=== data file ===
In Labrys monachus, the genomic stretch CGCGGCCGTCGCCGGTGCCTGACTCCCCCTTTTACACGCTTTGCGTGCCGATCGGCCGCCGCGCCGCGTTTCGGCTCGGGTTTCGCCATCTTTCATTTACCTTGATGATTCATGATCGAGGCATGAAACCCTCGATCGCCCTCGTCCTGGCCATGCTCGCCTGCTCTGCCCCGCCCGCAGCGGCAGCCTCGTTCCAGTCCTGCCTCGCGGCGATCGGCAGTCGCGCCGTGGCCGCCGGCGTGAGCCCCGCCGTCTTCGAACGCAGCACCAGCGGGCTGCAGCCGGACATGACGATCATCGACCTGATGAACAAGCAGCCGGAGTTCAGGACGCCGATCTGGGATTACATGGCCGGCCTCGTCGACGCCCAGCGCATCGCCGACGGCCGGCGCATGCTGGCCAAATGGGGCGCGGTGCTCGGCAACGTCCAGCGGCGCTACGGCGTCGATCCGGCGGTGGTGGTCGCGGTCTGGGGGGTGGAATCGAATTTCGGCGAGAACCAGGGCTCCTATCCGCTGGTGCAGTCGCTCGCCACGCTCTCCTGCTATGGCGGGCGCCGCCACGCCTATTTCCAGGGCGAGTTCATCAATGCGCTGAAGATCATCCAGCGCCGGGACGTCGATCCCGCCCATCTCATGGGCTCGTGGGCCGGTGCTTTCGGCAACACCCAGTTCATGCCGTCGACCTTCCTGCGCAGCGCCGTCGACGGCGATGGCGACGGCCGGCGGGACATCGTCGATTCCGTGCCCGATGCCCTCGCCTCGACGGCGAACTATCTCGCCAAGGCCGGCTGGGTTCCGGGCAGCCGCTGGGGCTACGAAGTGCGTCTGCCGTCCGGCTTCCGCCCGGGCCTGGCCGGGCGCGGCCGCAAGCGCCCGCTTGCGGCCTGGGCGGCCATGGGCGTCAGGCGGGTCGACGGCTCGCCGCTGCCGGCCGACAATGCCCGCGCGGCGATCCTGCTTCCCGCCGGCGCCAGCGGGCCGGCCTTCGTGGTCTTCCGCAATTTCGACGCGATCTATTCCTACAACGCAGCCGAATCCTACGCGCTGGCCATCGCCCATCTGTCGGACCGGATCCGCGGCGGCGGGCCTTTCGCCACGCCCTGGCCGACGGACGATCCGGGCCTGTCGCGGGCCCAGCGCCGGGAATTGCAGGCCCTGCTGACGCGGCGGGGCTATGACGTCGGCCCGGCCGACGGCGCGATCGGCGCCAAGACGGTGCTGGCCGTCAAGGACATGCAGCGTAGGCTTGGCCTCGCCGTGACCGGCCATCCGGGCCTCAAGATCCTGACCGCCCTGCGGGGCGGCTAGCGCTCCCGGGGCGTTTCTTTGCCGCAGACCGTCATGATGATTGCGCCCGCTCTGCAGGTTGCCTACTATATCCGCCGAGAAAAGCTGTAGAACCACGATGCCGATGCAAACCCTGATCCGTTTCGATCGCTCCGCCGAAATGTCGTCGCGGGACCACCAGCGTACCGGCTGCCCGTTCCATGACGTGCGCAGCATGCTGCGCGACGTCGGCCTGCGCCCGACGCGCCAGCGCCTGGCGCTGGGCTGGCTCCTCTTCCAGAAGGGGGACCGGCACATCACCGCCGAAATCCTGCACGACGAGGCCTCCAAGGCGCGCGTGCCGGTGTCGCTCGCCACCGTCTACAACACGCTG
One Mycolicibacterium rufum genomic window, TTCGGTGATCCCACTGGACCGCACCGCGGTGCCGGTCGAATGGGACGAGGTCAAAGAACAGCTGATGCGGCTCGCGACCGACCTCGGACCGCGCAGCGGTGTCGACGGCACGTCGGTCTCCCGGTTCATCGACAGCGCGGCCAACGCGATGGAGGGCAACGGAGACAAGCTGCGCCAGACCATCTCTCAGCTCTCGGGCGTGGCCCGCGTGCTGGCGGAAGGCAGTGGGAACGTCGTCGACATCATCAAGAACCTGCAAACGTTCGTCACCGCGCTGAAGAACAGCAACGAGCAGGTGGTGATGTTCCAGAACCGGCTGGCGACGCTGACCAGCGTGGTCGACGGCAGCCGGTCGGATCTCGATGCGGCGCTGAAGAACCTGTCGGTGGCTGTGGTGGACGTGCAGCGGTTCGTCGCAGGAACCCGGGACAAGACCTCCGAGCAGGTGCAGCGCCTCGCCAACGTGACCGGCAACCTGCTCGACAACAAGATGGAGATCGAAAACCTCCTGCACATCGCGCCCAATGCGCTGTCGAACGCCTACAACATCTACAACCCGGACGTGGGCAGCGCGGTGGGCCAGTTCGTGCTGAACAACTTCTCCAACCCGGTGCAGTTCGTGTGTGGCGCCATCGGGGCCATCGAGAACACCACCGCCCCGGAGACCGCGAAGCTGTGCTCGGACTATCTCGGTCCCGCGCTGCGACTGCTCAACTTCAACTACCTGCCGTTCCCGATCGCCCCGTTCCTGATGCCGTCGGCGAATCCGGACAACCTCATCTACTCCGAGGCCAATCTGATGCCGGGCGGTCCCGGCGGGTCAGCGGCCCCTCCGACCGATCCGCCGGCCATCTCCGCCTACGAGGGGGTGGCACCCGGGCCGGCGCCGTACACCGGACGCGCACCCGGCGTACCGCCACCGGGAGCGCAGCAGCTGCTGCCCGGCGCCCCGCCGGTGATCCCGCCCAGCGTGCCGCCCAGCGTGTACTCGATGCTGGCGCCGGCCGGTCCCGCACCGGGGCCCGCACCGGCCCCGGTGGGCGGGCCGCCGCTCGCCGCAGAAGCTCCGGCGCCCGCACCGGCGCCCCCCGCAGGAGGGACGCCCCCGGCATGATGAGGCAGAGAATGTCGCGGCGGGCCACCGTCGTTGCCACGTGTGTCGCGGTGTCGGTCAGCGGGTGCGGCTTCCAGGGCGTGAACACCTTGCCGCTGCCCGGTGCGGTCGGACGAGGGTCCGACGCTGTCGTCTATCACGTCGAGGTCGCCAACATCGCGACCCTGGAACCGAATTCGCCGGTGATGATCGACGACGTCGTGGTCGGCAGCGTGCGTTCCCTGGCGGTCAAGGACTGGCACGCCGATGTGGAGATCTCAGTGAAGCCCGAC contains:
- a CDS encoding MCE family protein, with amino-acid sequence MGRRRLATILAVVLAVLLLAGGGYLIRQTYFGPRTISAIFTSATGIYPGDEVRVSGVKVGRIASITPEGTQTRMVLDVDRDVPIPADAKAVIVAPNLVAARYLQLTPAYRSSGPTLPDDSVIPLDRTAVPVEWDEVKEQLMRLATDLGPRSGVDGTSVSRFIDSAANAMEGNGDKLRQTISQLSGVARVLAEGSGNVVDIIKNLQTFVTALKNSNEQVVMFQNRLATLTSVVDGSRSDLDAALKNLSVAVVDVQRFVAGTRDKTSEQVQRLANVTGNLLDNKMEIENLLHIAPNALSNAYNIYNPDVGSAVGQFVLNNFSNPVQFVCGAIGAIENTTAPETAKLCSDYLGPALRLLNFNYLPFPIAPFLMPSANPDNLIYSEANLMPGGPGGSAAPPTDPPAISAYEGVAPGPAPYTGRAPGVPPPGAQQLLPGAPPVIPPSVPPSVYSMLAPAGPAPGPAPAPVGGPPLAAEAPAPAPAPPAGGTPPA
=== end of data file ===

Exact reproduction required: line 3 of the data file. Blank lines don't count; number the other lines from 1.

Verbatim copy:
- a CDS encoding MCE family protein, with amino-acid sequence MGRRRLATILAVVLAVLLLAGGGYLIRQTYFGPRTISAIFTSATGIYPGDEVRVSGVKVGRIASITPEGTQTRMVLDVDRDVPIPADAKAVIVAPNLVAARYLQLTPAYRSSGPTLPDDSVIPLDRTAVPVEWDEVKEQLMRLATDLGPRSGVDGTSVSRFIDSAANAMEGNGDKLRQTISQLSGVARVLAEGSGNVVDIIKNLQTFVTALKNSNEQVVMFQNRLATLTSVVDGSRSDLDAALKNLSVAVVDVQRFVAGTRDKTSEQVQRLANVTGNLLDNKMEIENLLHIAPNALSNAYNIYNPDVGSAVGQFVLNNFSNPVQFVCGAIGAIENTTAPETAKLCSDYLGPALRLLNFNYLPFPIAPFLMPSANPDNLIYSEANLMPGGPGGSAAPPTDPPAISAYEGVAPGPAPYTGRAPGVPPPGAQQLLPGAPPVIPPSVPPSVYSMLAPAGPAPGPAPAPVGGPPLAAEAPAPAPAPPAGGTPPA